AGE: 19HOMETOWN: Dallas, Texas. I was pretty young when my family did most of the moving around. I lived in Colorado for eight years. Then I moved one more time to Dallas—my family was there for seven years. I consider my hometown as Dallas, actually. A lot of good things started in Colorado—starting to play hockey and those sorts of things—but I do consider Dallas my hometown. CURRENT LOCATION: Nashville, Tennessee. I will be staying in Nashville with my family during off-season. My brothers will come back in the summer to Nashville. LIVING WITH YOUR MOTHER: She wanted to for the first two years [of my professional career]. I think it’s kind of easier on me and we have a great relationship, so it’s not like we hate each other. It makes it a lot easier on me for the transition. CHILDHOOD AMBITION: I always wanted to play hockey professionally. My dad was a basketball player, so it’s kind of funny how me and my other two brothers played hockey. There wasn’t really a specific age where I knew maybe I could play professionally. I played for the U.S. program—that’s where I developed the most, just my entire game. I have a younger brother who is at the U.S. program now at Ann Arbor, Michigan, and I have an older brother who is in college playing hockey right now.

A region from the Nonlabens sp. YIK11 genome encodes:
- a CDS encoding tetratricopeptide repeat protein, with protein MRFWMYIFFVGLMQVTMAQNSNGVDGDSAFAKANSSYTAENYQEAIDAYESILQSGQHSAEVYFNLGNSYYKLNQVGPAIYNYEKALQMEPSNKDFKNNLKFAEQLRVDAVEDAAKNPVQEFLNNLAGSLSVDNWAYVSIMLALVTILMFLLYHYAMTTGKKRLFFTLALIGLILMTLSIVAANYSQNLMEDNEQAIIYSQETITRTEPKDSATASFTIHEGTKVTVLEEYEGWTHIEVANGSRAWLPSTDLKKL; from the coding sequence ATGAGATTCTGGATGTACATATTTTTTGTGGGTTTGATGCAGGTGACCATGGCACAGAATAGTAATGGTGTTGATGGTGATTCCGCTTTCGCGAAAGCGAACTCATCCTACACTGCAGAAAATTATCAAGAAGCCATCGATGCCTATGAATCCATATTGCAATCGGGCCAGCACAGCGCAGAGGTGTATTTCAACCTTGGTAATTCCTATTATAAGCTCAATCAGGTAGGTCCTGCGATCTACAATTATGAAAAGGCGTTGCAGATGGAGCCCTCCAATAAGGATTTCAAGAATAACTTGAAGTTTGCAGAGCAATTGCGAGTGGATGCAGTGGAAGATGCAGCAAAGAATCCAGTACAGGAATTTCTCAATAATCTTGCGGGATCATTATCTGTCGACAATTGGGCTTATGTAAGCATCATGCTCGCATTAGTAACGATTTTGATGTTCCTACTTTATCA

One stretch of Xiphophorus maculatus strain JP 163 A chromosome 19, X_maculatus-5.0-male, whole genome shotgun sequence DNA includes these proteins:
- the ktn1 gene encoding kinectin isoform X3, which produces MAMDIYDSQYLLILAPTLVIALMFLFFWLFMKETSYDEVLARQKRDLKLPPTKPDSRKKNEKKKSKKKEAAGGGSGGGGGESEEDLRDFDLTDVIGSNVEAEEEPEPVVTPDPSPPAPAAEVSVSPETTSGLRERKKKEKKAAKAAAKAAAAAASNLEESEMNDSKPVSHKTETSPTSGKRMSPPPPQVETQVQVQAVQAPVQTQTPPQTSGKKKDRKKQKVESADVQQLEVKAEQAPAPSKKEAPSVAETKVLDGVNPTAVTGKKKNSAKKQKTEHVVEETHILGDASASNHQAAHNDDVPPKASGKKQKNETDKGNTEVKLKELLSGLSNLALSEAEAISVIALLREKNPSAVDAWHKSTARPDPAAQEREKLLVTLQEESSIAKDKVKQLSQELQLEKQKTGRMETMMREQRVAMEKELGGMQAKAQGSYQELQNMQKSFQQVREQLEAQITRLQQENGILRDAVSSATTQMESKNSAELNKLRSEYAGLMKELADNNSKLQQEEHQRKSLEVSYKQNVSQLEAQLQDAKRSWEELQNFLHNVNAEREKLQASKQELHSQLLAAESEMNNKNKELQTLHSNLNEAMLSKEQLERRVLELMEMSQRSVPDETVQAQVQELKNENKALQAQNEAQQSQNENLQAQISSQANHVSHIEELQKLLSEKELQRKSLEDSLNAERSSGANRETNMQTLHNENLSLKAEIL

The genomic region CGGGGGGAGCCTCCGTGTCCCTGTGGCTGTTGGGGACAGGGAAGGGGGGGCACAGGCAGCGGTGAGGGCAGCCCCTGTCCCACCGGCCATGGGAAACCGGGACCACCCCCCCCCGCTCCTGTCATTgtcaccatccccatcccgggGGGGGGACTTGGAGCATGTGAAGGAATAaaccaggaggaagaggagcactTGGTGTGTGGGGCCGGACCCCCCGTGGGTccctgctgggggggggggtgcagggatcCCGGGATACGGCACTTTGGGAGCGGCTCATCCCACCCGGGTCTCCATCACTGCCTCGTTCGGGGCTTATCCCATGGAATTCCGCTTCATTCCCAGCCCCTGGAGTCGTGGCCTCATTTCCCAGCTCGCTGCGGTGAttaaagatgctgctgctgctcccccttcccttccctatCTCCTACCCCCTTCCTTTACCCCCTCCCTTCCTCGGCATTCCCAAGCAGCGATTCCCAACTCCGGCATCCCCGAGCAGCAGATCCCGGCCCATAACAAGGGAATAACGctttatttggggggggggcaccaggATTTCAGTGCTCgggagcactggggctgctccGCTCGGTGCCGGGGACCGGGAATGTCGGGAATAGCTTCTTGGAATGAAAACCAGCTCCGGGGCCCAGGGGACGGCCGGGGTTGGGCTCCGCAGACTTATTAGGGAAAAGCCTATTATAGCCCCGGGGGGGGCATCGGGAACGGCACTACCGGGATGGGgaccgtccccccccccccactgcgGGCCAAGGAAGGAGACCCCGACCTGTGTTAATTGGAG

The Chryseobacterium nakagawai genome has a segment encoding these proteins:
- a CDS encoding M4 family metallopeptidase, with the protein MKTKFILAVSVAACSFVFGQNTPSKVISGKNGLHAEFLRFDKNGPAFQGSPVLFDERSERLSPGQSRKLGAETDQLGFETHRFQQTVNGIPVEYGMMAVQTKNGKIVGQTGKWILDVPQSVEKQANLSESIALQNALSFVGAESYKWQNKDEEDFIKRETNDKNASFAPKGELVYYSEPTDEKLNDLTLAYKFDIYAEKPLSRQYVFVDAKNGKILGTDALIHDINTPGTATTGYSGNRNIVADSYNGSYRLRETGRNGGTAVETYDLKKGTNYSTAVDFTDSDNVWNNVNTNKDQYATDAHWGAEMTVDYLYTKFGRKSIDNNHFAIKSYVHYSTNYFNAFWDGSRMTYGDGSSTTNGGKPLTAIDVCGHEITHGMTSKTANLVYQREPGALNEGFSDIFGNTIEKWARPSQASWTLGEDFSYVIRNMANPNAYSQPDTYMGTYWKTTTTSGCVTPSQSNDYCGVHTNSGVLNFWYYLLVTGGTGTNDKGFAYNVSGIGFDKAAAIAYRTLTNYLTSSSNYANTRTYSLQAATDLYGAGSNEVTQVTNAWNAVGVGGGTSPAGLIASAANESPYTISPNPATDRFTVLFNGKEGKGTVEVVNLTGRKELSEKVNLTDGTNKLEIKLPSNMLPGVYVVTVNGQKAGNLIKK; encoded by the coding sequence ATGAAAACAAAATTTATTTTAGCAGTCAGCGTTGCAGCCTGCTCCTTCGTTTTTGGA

I  (DON’T) WISH I WAS A BALLER… Hockey was the first sport I played, and I never really got into basketball too much. I’m pretty sure at some point when we were younger my dad put a basketball in our hands, but he never really forced the issue too much, which was really good I thought. We had a hockey net in our driveway for many years and the hockey net just got used a little bit more than the basketball hoop. My dad enjoys watching hockey; he likes the pace of the game. He didn’t really like it when we were small and it was slow. He liked when we got older and the game sped up.